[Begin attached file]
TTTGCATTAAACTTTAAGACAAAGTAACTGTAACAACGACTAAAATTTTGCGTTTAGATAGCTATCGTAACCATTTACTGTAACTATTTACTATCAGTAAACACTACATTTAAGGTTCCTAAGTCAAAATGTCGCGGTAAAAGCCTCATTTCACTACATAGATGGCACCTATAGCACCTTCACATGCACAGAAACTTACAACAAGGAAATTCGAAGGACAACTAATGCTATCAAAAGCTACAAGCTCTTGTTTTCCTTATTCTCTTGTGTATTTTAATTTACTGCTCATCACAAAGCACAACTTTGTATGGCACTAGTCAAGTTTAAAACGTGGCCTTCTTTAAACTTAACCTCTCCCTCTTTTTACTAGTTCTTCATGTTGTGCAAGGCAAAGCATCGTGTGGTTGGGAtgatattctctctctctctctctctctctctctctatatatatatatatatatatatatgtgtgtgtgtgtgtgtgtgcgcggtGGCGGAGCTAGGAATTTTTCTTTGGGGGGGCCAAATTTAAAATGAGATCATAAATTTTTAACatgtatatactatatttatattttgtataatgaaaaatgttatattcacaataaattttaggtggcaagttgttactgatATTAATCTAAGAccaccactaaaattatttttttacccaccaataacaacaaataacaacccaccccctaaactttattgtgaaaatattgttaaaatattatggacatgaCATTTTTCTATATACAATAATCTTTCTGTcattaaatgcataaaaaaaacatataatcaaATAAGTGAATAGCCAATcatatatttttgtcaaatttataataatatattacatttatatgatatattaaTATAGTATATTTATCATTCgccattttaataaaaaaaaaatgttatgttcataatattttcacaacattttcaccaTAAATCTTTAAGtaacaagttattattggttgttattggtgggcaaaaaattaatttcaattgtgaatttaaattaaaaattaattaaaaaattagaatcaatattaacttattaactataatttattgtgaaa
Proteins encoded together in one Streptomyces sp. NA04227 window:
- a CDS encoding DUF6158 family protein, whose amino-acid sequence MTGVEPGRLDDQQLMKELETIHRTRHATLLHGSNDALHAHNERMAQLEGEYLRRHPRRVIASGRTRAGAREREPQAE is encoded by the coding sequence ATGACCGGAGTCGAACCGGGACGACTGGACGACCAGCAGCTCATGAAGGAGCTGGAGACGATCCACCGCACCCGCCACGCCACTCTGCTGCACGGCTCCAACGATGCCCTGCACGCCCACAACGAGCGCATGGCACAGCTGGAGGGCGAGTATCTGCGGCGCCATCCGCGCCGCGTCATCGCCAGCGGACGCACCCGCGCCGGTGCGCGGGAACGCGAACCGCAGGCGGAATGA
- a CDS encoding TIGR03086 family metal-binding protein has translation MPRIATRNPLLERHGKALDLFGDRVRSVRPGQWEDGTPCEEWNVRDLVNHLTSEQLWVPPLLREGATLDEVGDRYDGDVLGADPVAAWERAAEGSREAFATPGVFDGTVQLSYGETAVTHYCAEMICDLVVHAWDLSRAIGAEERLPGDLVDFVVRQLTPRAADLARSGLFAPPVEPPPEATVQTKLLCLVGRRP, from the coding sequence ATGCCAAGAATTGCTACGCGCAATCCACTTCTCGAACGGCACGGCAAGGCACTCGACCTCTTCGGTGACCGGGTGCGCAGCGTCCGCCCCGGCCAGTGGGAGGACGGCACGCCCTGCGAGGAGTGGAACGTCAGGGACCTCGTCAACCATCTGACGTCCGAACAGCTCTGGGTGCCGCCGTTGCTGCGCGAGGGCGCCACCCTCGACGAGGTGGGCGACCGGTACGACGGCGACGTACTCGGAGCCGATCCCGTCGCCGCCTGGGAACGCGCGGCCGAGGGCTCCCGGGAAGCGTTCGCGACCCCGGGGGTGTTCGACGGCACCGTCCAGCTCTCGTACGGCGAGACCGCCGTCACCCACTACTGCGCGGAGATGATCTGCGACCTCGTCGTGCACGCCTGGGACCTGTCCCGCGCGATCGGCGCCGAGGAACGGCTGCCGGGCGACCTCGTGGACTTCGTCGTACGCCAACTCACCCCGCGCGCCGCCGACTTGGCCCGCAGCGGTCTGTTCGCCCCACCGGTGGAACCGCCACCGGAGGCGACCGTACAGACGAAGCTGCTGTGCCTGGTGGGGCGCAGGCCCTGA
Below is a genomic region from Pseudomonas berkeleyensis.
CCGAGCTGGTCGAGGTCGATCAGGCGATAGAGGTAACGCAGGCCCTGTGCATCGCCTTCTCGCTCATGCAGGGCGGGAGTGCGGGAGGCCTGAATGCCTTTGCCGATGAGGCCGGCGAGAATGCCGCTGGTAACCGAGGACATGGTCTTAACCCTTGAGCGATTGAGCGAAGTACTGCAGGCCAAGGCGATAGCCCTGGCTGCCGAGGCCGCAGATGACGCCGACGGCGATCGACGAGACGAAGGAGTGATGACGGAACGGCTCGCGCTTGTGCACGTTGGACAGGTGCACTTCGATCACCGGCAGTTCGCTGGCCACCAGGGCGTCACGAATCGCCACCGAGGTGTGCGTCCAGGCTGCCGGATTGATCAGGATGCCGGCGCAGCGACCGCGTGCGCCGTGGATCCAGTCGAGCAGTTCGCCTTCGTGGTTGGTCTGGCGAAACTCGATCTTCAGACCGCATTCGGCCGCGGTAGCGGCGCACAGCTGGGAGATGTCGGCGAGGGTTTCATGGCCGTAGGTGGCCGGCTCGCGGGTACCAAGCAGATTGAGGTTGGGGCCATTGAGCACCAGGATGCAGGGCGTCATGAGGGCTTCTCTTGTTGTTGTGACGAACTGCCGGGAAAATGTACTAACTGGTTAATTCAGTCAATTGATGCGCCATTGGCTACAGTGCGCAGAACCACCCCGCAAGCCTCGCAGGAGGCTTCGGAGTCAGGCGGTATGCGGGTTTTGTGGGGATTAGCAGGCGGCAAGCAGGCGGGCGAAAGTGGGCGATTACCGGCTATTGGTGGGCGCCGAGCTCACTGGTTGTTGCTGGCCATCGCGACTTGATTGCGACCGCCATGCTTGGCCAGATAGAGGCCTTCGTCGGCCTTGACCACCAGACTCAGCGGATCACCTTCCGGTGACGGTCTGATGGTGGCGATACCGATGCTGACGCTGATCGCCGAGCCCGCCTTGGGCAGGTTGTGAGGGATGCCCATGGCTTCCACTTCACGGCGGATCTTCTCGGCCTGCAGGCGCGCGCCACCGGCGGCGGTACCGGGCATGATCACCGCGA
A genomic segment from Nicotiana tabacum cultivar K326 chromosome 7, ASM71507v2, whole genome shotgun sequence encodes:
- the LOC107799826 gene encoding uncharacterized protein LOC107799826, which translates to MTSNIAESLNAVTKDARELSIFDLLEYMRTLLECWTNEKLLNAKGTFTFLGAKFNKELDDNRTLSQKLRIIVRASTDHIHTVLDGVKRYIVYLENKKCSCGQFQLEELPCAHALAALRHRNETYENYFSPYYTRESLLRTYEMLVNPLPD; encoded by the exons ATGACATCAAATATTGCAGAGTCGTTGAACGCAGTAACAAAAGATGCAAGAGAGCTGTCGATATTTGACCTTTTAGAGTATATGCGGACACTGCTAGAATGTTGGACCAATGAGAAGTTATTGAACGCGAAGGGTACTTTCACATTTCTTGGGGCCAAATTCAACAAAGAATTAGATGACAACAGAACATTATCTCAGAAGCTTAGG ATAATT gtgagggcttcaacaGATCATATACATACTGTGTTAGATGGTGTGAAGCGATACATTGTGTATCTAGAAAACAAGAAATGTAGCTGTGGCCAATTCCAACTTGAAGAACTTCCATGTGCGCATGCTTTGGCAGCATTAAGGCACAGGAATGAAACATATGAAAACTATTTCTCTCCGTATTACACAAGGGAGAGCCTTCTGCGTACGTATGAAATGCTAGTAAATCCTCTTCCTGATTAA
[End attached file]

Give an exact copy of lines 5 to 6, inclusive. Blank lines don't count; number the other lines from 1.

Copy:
Below is a genomic region from Pseudomonas berkeleyensis.
CCGAGCTGGTCGAGGTCGATCAGGCGATAGAGGTAACGCAGGCCCTGTGCATCGCCTTCTCGCTCATGCAGGGCGGGAGTGCGGGAGGCCTGAATGCCTTTGCCGATGAGGCCGGCGAGAATGCCGCTGGTAACCGAGGACATGGTCTTAACCCTTGAGCGATTGAGCGAAGTACTGCAGGCCAAGGCGATAGCCCTGGCTGCCGAGGCCGCAGATGACGCCGACGGCGATCGACGAGACGAAGGAGTGATGACGGAACGGCTCGCGCTTGTGCACGTTGGACAGGTGCACTTCGATCACCGGCAGTTCGCTGGCCACCAGGGCGTCACGAATCGCCACCGAGGTGTGCGTCCAGGCTGCCGGATTGATCAGGATGCCGGCGCAGCGACCGCGTGCGCCGTGGATCCAGTCGAGCAGTTCGCCTTCGTGGTTGGTCTGGCGAAACTCGATCTTCAGACCGCATTCGGCCGCGGTAGCGGCGCACAGCTGGGAGATGTCGGCGAGGGTTTCATGGCCGTAGGTGGCCGGCTCGCGGGTACCAAGCAGATTGAGGTTGGGGCCATTGAGCACCAGGATGCAGGGCGTCATGAGGGCTTCTCTTGTTGTTGTGACGAACTGCCGGGAAAATGTACTAACTGGTTAATTCAGTCAATTGATGCGCCATTGGCTACAGTGCGCAGAACCACCCCGCAAGCCTCGCAGGAGGCTTCGGAGTCAGGCGGTATGCGGGTTTTGTGGGGATTAGCAGGCGGCAAGCAGGCGGGCGAAAGTGGGCGATTACCGGCTATTGGTGGGCGCCGAGCTCACTGGTTGTTGCTGGCCATCGCGACTTGATTGCGACCGCCATGCTTGGCCAGATAGAGGCCTTCGTCGGCCTTGACCACCAGACTCAGCGGATCACCTTCCGGTGACGGTCTGATGGTGGCGATACCGATGCTGACGCTGATCGCCGAGCCCGCCTTGGGCAGGTTGTGAGGGATGCCCATGGCTTCCACTTCACGGCGGATCTTCTCGGCCTGCAGGCGCGCGCCACCGGCGGCGGTACCGGGCATGATCACCGCGA